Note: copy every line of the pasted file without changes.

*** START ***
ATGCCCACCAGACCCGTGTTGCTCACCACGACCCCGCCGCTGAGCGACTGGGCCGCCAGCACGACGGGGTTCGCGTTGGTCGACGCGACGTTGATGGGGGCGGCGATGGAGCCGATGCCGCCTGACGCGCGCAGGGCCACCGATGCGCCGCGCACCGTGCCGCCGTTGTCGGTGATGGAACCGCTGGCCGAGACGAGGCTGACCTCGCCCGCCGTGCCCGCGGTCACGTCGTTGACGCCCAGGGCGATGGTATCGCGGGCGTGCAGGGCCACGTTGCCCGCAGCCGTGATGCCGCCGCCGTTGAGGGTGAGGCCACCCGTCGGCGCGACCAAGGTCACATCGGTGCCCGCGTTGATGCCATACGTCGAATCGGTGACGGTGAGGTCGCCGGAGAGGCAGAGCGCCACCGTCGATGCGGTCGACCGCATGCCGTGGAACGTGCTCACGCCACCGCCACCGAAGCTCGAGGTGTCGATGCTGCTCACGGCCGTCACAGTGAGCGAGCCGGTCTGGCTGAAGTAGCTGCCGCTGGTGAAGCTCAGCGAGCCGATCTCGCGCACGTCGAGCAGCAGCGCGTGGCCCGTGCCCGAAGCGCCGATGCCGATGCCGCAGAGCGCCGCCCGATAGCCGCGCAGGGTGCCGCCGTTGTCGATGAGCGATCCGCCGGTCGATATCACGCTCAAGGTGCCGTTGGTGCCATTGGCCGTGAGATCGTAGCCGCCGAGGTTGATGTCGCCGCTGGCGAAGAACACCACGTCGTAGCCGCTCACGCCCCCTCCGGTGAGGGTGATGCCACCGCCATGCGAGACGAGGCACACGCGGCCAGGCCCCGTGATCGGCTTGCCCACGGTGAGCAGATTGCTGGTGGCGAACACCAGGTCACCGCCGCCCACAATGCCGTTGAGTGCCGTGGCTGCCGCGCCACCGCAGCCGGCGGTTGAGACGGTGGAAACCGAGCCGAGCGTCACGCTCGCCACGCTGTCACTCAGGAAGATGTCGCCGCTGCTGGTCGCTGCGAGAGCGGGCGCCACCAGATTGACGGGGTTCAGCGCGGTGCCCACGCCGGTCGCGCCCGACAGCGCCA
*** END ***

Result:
ATGCCCACCAGACCCGTGTTGCTCACCACGACCCCGCCGCTGAGCGACTGGGCCGCCAGCACGACGGGGTTCGCGTTGGTCGACGCGACGTTGATGGGGGCGGCGATGGAGCCGATGCCGCCTGACGCGCGCAGGGCCACCGATGCGCCGCGCACCGTGCCGCCGTTGTCGGTGATGGAACCGCTGGCCGAGACGAGGCTGACCTCGCCCGCCGTGCCCGCGGTCACGTCGTTGACGCCCAGGGCGATGGTATCGCGGGCGTGCAGGGCCACGTTGCCCGCAGCCGTGATGCCGCCGCCGTTGAGGGTGAGGCCACCCGTCGGCGCGACCAAGGTCACATCGGTGCCCGCGTTGATGCCATACGTCGAATCGGTGACGGTGAGGTCGCCGGAGAGGCAGAGCGCCACCGTCGATGCGGTCGACCGCATGCCGTGGAACGTGCTCACGCCACCGCCACCGAAGCTCGAGGTGTCGATGCTGCTCACGGCCGTCACAGTGAGCGAGCCGGTCTGGCTGAAGTAGCTGCCGCTGGTGAAGCTCAGCGAGCCGATCTCGCGCACGTCGAGCAGCAGCGCGTGGCCCGTGCCCGAAGCGCCGATGCCGATGCCGCAGAGCGCCGCCCGATAGCCGCGCAGGGTGCCGCCGTTGTCGATGAGCGATCCGCCGGTCGATATCACGCTCAAGGTGCCGTTGGTGCCATTGGCCGTGAGATCGTAGCCGCCGAGGTTGATGTCGCCGCTGGCGAAGAACACCACGTCGTAGCCGCTCACGCCCCCTCCGGTGAGGGTGATGCCACCGCCATGCGAGACGAGGCACACGCGGCCAGGCCCCGTGATCGGCTTGCCCACGGTGAGCAGATTGCTGGTGGCGAACACCAGGTCACCGCCGCCCACAATGCCGTTGAGTGCCGTGGCTGCCGCGCCACCGCAGCCGGCGGTTGAGACGGTGGAAACCGAGCCGAGCGTCACGCTCGCCACGCTGTCACTCAGGAAGATGTCGCCGCTGCTGGTCGCTGCGAGAGCGGGCGCCACCAGATTGACGGGGTTCAGCGCGGTGCCCACGCCGGTCGCGCCCGACAGCGCCA